Hidden History: the Loyal Wives of Weinsberg

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Mon Jan 28, 2019

While for some individuals, the period of Medieval Europe draws up images of armor-clad knights sitting around round tables, fighting and dying by codes of honor, much of the typical military service at the time was rather far removed from any conventional notion of “honor.” The feudal system that dominated Europe meant that social standing was often used as a basis to draft common men into military service for their feudal lords, with mercenary armies also hired, depending on resources available. The popular image of the armored knight was typically a solider with connections to nobility and royalty that allowed the use of the much more expensive armor, horses, and weapons typical of this era.

And then, of course, there is the topic of siege warfare. The reality of such a besiegement is far from glamorous: these battles of attrition would oftentimes devolve into a defending army being starved out as resources such as food and water gradually declined until surrender or complete destruction ensued. The concept of knights dueling in fair fights to determine their honor does not exactly hold up to armies literally forcing one another to starve to death in their own self-made prisons.

However, this is not to say that the Medieval period was one of complete lawlessness and disregard for one’s fellow human being. In this installment of Hidden History, we turn our attention to the 1140 Siege of Weinsberg, located in the modern German state of Baden-Wurttemburg. At the time a part of the Holy Roman Empire, the siege pitted the House of Welf against the House of Hohenstaufen in what would have been a typical case of siege warfare leading to the eventual destruction and pillage of one party involved, if not for a clever loophole.

The death of Holy Roman Emperor Lothair II in 1137 saw Welf heir Henry the Proud lose the crown as the princes of the empire instead chose to support Hohenstaufen Conrad II in 1138. With a war begun between the two houses, Conrad II set his sights on destroying Weinsberg. The “Royal Chronicle of Cologne” gives the following account of the ensuing battle:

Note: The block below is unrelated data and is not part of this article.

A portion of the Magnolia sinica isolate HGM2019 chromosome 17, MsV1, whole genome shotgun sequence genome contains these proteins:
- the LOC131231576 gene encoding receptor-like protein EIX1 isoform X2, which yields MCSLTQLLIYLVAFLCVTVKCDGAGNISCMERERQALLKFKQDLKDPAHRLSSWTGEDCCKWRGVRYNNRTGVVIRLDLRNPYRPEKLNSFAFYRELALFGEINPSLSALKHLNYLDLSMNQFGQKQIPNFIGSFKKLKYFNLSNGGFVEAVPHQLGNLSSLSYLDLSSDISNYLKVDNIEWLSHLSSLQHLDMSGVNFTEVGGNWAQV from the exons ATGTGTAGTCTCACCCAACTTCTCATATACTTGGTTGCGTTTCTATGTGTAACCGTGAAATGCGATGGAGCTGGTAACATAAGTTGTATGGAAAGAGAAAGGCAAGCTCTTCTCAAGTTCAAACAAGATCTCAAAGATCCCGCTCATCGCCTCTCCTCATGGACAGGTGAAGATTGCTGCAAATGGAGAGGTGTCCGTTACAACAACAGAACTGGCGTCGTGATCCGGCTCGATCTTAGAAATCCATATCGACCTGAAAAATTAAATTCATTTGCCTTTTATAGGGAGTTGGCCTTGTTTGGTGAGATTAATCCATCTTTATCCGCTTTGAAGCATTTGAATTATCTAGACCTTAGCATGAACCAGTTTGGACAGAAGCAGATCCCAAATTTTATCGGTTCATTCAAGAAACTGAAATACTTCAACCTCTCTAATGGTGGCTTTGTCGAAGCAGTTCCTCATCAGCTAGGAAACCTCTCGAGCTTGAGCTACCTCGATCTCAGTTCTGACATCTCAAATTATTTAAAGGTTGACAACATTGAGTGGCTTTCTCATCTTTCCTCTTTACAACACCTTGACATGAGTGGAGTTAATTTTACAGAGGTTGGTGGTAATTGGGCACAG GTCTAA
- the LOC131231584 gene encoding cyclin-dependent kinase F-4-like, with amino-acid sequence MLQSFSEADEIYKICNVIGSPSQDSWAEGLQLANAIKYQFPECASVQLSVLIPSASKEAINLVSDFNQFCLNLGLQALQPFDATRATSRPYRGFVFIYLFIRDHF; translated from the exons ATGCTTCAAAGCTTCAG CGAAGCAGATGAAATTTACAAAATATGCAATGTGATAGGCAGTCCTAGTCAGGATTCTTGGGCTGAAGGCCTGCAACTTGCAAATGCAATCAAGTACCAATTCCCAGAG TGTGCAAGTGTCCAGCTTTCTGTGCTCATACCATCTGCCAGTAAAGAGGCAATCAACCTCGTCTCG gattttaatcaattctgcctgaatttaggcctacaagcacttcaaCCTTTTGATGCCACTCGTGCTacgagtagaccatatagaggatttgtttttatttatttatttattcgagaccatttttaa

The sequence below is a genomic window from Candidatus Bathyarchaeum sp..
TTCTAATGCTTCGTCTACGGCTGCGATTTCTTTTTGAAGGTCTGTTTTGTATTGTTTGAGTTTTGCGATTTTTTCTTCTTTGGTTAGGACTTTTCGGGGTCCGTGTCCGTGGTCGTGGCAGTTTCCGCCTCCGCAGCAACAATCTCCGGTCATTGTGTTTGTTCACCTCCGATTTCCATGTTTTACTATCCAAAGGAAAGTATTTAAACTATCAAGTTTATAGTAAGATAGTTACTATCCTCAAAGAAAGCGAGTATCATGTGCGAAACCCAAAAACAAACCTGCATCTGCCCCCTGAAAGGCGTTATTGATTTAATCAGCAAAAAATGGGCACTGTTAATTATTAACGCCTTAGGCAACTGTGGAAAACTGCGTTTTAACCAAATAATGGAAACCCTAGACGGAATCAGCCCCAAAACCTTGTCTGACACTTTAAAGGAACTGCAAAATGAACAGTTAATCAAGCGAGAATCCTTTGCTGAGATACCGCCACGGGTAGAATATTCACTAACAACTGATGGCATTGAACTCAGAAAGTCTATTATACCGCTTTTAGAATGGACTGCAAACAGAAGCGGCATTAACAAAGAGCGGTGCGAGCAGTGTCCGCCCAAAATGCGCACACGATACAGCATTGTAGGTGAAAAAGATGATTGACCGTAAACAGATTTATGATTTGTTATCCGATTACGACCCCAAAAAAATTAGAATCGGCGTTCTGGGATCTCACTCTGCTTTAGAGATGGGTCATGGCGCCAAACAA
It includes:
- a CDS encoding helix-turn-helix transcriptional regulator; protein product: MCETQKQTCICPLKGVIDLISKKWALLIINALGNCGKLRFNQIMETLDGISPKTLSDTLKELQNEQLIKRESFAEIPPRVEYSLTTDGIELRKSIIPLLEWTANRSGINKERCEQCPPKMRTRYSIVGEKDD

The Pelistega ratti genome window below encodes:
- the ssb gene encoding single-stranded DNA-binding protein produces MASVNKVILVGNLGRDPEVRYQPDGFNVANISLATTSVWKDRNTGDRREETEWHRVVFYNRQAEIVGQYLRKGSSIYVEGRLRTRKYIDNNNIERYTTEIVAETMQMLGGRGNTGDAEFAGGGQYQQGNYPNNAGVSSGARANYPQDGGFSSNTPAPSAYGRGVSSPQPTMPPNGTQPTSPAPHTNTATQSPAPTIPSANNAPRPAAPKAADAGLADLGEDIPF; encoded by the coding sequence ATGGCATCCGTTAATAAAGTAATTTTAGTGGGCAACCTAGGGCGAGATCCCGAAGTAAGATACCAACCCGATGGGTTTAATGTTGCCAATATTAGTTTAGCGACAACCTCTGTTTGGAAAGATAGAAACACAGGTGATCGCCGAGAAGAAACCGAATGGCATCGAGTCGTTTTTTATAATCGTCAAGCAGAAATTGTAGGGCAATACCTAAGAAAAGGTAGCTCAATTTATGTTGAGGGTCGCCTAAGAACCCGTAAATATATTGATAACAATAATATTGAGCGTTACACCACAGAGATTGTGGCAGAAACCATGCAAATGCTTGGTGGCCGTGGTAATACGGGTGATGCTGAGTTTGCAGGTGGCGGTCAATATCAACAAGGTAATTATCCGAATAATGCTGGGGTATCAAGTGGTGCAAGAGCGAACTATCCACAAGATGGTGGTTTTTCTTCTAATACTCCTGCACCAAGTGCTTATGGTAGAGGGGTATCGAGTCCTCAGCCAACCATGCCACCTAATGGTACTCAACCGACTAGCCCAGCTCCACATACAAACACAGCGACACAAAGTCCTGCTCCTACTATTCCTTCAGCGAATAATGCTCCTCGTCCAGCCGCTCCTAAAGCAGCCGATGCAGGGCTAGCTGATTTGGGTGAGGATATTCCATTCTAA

“In the year of the Lord 1140, the King laid siege to a city of Duke Welf of Bavaria, which was called Weinsberg, and accepted their surrender, whereas he allowed, out of his royal generosity, the wives and other women who were present to take with them whatever they could carry on their shoulders. Considering the loyalty to their husbands as well as the wellbeing of the others, they [the wives and other women] abandoned their household goods and descended, carrying the men on their shoulders. When Duke Friedrich protested that they should not be doing this, the King said, benevolent towards the deceit of the women, that it would not be appropriate to change the word of a King.”

As a result of this loophole, all male defenders of Weinsberg escaped with their lives, quite literally carried on the shoulders of their loyal and supportive wives. The “Loyal Wives of Weinsberg” remains a popular story and the castle ruins at the site are referred to as “Weibertreu” ("wifely loyalty") in commemoration of the event.

 

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Image courtesy of Wikimedia Commons

 

 

Appears in
2019 - Spring - Issue 1
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